Vlaams Blok racist, says court
22 April 2004, BRUSSELS - A Gent court has ruled that Belgium's far-right Flemish party, the Vlaams Blok, has repeatedly broken Belgium's anti-racism laws by publishing overtly racist propaganda.
22 April 2004
BRUSSELS - A Gent court has ruled that Belgium's far-right Flemish party, the Vlaams Blok, has repeatedly broken Belgium's anti-racism laws by publishing overtly racist propaganda.
The court made its ruling on Tuesday evening at the end of a landmark case brought by two Belgian anti-racism groups.
In its judgement the court said the Blok deliberately tried to stir up "hatred against foreigners, with the principal targets being north Africans and Turks."
Quoting Vlaams Blok propaganda, the court said the party described foreigners as "criminals who take the bread out of the mouths of Flemish workers, take advantage of the social security system and because of their culture, race or religion cannot integrate."
The court added that the Blok's rhetoric was clearly based on race rather than nationality as it also called for 'foreigners' from families that had been legally living in Belgium for two or three generations to be "sent home."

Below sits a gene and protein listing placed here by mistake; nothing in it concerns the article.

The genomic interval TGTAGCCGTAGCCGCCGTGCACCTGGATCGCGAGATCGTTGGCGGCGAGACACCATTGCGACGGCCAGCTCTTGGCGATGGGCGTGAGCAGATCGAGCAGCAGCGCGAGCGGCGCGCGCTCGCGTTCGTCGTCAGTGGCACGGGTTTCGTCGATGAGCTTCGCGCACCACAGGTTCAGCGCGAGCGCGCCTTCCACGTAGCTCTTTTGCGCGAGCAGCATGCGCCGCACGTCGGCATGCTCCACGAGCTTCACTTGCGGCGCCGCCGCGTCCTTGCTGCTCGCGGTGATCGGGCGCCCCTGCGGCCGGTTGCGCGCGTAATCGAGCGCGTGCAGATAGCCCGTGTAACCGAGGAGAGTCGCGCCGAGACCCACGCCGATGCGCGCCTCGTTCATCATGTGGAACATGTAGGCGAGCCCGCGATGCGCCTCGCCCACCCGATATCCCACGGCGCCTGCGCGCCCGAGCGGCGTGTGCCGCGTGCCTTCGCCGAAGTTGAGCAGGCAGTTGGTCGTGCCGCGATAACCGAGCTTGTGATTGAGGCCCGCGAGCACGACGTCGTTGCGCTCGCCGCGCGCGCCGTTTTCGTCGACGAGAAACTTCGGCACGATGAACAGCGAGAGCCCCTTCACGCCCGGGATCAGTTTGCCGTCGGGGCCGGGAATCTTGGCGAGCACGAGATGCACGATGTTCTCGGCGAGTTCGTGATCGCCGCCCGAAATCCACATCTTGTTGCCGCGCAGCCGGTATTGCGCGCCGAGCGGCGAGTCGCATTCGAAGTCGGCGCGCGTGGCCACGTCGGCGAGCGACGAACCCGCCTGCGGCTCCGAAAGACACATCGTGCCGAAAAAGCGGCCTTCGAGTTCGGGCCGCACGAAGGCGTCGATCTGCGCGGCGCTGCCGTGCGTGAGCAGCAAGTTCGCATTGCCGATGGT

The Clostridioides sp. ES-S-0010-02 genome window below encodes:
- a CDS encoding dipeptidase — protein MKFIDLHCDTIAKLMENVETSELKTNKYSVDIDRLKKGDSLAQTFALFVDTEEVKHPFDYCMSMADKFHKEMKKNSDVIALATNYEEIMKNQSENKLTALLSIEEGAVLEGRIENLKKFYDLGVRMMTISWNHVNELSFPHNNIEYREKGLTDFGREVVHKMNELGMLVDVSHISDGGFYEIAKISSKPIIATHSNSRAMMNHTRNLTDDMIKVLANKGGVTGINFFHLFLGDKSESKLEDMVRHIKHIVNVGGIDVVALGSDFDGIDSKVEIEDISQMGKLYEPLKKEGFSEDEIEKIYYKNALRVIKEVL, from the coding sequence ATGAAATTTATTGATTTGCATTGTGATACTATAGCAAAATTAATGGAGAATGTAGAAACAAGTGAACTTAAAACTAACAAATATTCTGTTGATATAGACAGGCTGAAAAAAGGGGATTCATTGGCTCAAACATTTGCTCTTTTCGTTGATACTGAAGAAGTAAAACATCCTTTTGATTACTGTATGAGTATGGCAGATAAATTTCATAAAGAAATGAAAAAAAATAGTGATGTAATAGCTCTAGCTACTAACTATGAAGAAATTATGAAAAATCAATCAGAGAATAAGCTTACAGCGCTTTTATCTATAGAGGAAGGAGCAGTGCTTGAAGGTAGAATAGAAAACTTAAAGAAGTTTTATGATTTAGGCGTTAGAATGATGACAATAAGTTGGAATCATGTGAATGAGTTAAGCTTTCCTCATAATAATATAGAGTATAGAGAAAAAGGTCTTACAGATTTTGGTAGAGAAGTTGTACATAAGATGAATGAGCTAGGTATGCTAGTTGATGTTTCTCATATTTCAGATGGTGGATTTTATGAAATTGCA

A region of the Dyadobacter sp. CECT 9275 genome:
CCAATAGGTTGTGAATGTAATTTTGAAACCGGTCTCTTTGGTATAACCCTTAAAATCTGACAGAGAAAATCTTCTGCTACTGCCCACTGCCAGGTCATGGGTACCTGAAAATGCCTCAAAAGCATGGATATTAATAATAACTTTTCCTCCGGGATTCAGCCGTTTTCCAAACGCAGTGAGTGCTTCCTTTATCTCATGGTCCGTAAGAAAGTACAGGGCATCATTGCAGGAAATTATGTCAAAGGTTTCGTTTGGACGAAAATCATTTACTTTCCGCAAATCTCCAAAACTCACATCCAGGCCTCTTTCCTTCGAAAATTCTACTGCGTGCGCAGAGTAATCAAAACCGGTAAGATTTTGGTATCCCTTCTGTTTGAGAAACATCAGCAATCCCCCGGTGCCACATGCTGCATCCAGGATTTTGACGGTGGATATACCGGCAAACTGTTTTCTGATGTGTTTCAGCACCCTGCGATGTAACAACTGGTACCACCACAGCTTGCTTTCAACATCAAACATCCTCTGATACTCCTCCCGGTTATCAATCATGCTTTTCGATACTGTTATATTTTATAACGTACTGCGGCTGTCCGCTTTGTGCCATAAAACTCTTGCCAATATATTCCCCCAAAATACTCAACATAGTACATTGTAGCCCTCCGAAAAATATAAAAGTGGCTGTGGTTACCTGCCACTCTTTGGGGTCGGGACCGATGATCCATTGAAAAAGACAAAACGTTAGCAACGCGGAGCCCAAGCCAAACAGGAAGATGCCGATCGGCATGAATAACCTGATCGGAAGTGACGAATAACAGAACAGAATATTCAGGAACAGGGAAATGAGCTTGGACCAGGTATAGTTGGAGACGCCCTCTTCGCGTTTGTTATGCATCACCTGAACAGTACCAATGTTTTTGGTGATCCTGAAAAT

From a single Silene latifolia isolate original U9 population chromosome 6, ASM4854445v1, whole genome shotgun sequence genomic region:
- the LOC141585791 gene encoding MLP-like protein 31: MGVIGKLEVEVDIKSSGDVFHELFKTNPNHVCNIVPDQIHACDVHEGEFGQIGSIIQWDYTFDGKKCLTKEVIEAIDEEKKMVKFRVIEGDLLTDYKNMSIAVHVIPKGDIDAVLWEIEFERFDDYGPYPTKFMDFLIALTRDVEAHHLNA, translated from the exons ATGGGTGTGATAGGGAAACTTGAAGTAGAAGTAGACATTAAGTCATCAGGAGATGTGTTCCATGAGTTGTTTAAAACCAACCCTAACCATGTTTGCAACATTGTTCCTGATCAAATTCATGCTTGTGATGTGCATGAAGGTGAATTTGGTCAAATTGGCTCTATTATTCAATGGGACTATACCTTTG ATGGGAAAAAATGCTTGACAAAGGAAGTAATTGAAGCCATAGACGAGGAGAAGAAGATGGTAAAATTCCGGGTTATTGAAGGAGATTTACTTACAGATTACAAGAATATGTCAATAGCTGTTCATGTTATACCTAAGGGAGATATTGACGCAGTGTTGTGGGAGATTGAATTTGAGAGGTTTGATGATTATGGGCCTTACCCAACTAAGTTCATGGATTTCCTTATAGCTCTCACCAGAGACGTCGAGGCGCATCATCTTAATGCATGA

Such views clearly breach a 1981 Belgian law that outlaws racial discrimination, the court said.
In handing out its judgement, the court fined three associations linked to the Vlaams Blok nearly EUR 12,400 each.
The ruling is also likely to deprive the far right party of around EUR 4 million a year of state funding. Racist political parties are not allowed to receive handouts from state coffers in Belgium.
The Vlaams Blok is a major political force in Dutch-speaking Flanders, which it would like to see become an independent state.
In last year's parliamentary elections it won nearly 18 percent of the vote in Flanders and in 2000, 33 percent of voters supported it in municipal polls in Antwerp, the region's largest city.
The Vlaams Blok's President Frank Vanhecke condemned the court's ruling and said he was planning an appeal.
Subject: Belgian news